First Lady of North Korea

The first lady of the Democratic People's Republic of Korea, commonly known as the first lady of North Korea, is the wife of the supreme leader of North Korea.

First Lady of the Democratic People's Republic of Korea
조선민주주의인민공화국 영부인
Ri Sol-ju (April 27, 2018).png
Incumbent
Ri Sol-ju

since 15 April 2018
ResidenceRyongsong Residence, Pyongyang, North Korea
Inaugural holderKim Song-ae
Formation17 December 1963

During the administration of President Kim Il-sung, his second wife, Kim Song-ae, assumed the duties of First Lady.[1] The position was left vacant under the leadership of General Secretary Kim Jong-il, who had two wives and three domestic partners at different times; although the position was re-established following the successful April 2018 inter-Korean summit.

The current first lady is Ri Sol-ju, wife of State Chairman Kim Jong-un, in office since 15 April 2018. In April 2018, Ri's title was elevated to "respected First Lady", the first time since 1974 the title had been used in North Korea, when it was used about Kim Song-ae. Ri was previously called by state media "comrade"; the promotion occurred ahead of the April 2018 inter-Korean summit where Sol-ju and the first lady of South Korea, Kim Jung-sook, were in attendance.[2][3]

List of first ladies of the Democratic People's Republic of KoreaEdit

The following is a list of the first ladies of North Korea.

Supreme Leader
No.

Portrait First Lady
(Maiden name)
Tenure Age at tenure start Supreme Leader
(Husband, unless noted)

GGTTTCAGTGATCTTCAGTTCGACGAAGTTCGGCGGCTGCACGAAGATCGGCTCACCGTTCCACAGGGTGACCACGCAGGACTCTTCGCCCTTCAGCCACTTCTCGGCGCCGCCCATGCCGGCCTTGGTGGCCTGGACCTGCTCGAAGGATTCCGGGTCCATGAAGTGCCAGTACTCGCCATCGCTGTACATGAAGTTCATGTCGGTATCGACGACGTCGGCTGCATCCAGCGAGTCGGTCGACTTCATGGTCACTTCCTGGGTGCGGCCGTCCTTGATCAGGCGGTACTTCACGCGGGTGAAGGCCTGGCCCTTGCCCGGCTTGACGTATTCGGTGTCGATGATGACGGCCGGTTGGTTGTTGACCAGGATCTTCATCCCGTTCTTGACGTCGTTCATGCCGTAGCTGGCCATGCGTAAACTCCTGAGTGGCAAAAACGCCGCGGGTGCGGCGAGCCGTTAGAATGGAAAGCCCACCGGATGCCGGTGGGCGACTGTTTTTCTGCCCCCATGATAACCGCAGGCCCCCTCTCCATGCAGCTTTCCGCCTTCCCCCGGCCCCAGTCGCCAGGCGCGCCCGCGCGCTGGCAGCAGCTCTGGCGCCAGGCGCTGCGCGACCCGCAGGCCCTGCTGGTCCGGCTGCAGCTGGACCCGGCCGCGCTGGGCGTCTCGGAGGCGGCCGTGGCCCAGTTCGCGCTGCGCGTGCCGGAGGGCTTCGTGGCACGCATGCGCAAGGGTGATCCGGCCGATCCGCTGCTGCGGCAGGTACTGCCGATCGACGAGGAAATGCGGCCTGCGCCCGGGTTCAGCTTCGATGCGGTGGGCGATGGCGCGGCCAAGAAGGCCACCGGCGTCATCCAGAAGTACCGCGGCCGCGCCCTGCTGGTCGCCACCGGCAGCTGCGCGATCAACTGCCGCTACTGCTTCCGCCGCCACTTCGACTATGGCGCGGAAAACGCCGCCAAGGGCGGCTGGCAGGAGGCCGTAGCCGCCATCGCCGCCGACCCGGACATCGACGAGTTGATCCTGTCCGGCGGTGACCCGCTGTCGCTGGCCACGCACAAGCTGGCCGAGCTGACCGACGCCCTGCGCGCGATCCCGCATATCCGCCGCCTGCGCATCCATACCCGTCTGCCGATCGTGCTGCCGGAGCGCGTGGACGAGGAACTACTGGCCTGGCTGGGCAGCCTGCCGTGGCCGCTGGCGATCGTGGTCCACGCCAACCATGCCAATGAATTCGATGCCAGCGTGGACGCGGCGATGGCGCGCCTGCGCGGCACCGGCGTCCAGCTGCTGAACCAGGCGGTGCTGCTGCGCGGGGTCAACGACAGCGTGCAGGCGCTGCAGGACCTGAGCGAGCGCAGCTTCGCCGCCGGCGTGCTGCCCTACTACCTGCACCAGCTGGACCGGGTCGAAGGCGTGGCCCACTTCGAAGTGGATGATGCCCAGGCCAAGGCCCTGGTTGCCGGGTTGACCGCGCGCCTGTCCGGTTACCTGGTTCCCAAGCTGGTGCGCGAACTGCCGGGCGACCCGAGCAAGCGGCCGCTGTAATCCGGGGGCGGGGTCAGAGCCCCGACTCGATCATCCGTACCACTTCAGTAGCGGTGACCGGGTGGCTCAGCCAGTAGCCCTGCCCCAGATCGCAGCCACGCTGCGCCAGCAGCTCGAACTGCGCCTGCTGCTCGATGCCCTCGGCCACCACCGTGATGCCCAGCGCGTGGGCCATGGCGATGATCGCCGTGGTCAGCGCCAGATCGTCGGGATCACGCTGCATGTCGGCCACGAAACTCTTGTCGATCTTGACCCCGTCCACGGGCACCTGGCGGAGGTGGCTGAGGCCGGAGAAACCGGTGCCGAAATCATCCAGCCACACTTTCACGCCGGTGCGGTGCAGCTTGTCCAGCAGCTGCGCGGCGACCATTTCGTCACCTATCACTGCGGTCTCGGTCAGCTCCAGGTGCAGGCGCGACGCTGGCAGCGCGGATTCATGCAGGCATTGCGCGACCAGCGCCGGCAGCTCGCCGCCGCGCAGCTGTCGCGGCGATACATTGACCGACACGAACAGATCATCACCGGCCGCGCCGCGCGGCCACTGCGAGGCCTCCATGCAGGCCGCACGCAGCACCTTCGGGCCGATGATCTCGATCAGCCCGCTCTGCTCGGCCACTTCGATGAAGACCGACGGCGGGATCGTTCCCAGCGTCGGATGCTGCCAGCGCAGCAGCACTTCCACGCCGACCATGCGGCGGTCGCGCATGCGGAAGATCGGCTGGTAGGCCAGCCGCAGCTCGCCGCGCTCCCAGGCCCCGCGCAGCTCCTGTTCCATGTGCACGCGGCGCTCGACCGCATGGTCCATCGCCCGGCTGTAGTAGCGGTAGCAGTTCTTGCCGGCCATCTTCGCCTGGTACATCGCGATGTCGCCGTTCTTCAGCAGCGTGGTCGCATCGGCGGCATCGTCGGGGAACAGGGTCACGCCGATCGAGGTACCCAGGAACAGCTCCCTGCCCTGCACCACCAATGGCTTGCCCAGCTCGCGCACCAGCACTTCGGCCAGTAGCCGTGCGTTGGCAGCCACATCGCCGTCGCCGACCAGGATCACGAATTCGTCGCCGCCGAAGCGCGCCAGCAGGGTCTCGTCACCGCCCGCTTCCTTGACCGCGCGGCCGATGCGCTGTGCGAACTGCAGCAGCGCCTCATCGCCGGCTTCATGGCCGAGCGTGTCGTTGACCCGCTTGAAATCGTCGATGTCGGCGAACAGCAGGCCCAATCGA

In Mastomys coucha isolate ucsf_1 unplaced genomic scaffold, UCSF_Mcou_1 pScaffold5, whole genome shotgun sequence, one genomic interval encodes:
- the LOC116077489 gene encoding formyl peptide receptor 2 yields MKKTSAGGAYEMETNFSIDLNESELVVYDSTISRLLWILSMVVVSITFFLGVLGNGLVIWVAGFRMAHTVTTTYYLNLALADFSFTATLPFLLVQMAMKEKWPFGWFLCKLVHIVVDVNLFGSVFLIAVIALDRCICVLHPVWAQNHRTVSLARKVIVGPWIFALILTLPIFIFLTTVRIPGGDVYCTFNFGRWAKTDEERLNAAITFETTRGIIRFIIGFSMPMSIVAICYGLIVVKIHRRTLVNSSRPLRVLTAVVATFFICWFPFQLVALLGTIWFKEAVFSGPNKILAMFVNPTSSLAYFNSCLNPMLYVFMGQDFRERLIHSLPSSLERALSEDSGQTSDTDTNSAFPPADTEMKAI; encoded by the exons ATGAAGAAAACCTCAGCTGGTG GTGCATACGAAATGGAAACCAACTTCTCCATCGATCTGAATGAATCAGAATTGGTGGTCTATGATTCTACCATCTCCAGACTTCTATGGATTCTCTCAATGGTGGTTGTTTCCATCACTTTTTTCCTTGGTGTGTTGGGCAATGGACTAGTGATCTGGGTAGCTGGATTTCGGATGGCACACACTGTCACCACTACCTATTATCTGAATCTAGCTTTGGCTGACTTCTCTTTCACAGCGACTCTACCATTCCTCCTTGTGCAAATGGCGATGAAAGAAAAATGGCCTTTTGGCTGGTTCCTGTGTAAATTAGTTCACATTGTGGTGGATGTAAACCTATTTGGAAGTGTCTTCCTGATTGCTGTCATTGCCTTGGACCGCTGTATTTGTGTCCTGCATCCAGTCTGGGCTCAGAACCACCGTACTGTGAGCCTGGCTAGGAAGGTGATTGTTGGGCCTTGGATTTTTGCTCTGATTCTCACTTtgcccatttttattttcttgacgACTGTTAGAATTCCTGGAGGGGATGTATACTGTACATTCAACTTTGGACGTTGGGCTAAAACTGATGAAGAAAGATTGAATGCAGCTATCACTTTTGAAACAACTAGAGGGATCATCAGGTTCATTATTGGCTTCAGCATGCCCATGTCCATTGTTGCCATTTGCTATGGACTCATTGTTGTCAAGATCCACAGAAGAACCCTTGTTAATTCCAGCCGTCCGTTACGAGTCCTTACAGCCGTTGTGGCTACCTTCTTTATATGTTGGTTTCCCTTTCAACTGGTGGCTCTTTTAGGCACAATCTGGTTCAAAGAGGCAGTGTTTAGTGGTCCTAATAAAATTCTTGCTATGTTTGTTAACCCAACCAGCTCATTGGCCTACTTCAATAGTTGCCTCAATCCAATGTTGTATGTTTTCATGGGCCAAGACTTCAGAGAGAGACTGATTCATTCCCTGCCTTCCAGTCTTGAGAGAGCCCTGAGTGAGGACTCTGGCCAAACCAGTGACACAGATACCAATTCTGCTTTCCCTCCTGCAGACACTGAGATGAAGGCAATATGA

1 Kim Song-ae
1924-2014 (aged 89)
[4][5][4][6]
17 December 1963

15 August 1974
38 years, 353 days Kim Il-sung
m. 1952
2 Vacant 15 August 1974

15 April 2018
43 years, 243 days Kim Jong-il
m. 1966 and 1974
3   Ri Sol-ju
Born (1989-10-26) 26 October 1989 (age 30)
[7][8][9]
15 April 2018

present
28 years, 158 days Kim Jong-un
m. 2009

See alsoEdit

ReferencesEdit

  1. ^ Carter J. Eckert, Ki-baik Lee, Young Ick Lew, Michael Robinson, and Edward W. Wagner, Korea Old and New: A History (Seoul: Ilchokak / Korea Institute, Harvard University, 1990), 377.
  2. ^ "Kim Jong-un elevates wife to position of North Korea's first lady". The Guardian. Seoul. Agence France-Presse. 19 April 2018. Retrieved 19 April 2018.
  3. ^ "First ladies of two Koreas meet for first time". 27 April 2018.
  4. ^ a b "North Korea leader Kim Jong-un married to Ri Sol-ju". BBC News. 25 July 2012. Retrieved 25 July 2012.
  5. ^ Sang-hun Choe (25 July 2012). "North Korean Leader Marries". The New York Times. Retrieved 25 July 2012.
  6. ^ "Keeping up with the Kims: North Korea's elusive first family". BBC News. 29 August 2017. Retrieved 29 August 2017.
  7. ^ Joohee Cho (26 July 2012). "North Korea's First Lady Was Cheerleader, Ditches Drab Outfits". ABC News. Retrieved 26 July 2012.
  8. ^ Thayer, Nate (26 July 2012). "North Korea IDs Mystery Woman as Kim Jong-Un's Wife—But Who Is She, Really?". The Daily Beast. Retrieved 26 July 2012.
  9. ^ O'Connor, Tom (27 September 2017). "Meet Ri Sol Ju, wife of Kim Jong Un and first lady of North Korea". Newsweek. Retrieved 10 February 2018.

Further readingEdit